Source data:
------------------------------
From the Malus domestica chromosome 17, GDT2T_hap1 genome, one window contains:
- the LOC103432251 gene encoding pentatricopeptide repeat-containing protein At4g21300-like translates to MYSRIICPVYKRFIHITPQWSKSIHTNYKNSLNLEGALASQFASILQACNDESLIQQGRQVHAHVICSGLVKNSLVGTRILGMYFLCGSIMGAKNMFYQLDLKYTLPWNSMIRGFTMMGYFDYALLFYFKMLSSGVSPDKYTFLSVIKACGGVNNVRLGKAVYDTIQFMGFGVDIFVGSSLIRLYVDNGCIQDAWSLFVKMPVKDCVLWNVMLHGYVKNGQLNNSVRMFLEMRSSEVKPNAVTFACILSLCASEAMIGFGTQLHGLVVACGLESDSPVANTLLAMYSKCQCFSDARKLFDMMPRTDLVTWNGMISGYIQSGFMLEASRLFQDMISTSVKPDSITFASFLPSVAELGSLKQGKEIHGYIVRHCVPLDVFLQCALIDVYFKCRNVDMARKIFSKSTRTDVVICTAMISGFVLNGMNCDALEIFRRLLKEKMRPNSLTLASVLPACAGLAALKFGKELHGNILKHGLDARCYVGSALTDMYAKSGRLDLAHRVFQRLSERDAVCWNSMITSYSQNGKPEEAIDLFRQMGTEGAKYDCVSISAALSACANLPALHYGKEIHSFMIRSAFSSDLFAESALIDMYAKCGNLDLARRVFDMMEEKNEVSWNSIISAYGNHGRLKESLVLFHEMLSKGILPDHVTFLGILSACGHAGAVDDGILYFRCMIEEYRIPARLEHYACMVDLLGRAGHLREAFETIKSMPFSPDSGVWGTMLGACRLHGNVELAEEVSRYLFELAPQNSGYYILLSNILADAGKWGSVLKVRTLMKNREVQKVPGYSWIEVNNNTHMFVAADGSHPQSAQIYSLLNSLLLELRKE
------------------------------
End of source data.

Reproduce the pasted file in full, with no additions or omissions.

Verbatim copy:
From the Malus domestica chromosome 17, GDT2T_hap1 genome, one window contains:
- the LOC103432251 gene encoding pentatricopeptide repeat-containing protein At4g21300-like translates to MYSRIICPVYKRFIHITPQWSKSIHTNYKNSLNLEGALASQFASILQACNDESLIQQGRQVHAHVICSGLVKNSLVGTRILGMYFLCGSIMGAKNMFYQLDLKYTLPWNSMIRGFTMMGYFDYALLFYFKMLSSGVSPDKYTFLSVIKACGGVNNVRLGKAVYDTIQFMGFGVDIFVGSSLIRLYVDNGCIQDAWSLFVKMPVKDCVLWNVMLHGYVKNGQLNNSVRMFLEMRSSEVKPNAVTFACILSLCASEAMIGFGTQLHGLVVACGLESDSPVANTLLAMYSKCQCFSDARKLFDMMPRTDLVTWNGMISGYIQSGFMLEASRLFQDMISTSVKPDSITFASFLPSVAELGSLKQGKEIHGYIVRHCVPLDVFLQCALIDVYFKCRNVDMARKIFSKSTRTDVVICTAMISGFVLNGMNCDALEIFRRLLKEKMRPNSLTLASVLPACAGLAALKFGKELHGNILKHGLDARCYVGSALTDMYAKSGRLDLAHRVFQRLSERDAVCWNSMITSYSQNGKPEEAIDLFRQMGTEGAKYDCVSISAALSACANLPALHYGKEIHSFMIRSAFSSDLFAESALIDMYAKCGNLDLARRVFDMMEEKNEVSWNSIISAYGNHGRLKESLVLFHEMLSKGILPDHVTFLGILSACGHAGAVDDGILYFRCMIEEYRIPARLEHYACMVDLLGRAGHLREAFETIKSMPFSPDSGVWGTMLGACRLHGNVELAEEVSRYLFELAPQNSGYYILLSNILADAGKWGSVLKVRTLMKNREVQKVPGYSWIEVNNNTHMFVAADGSHPQSAQIYSLLNSLLLELRKE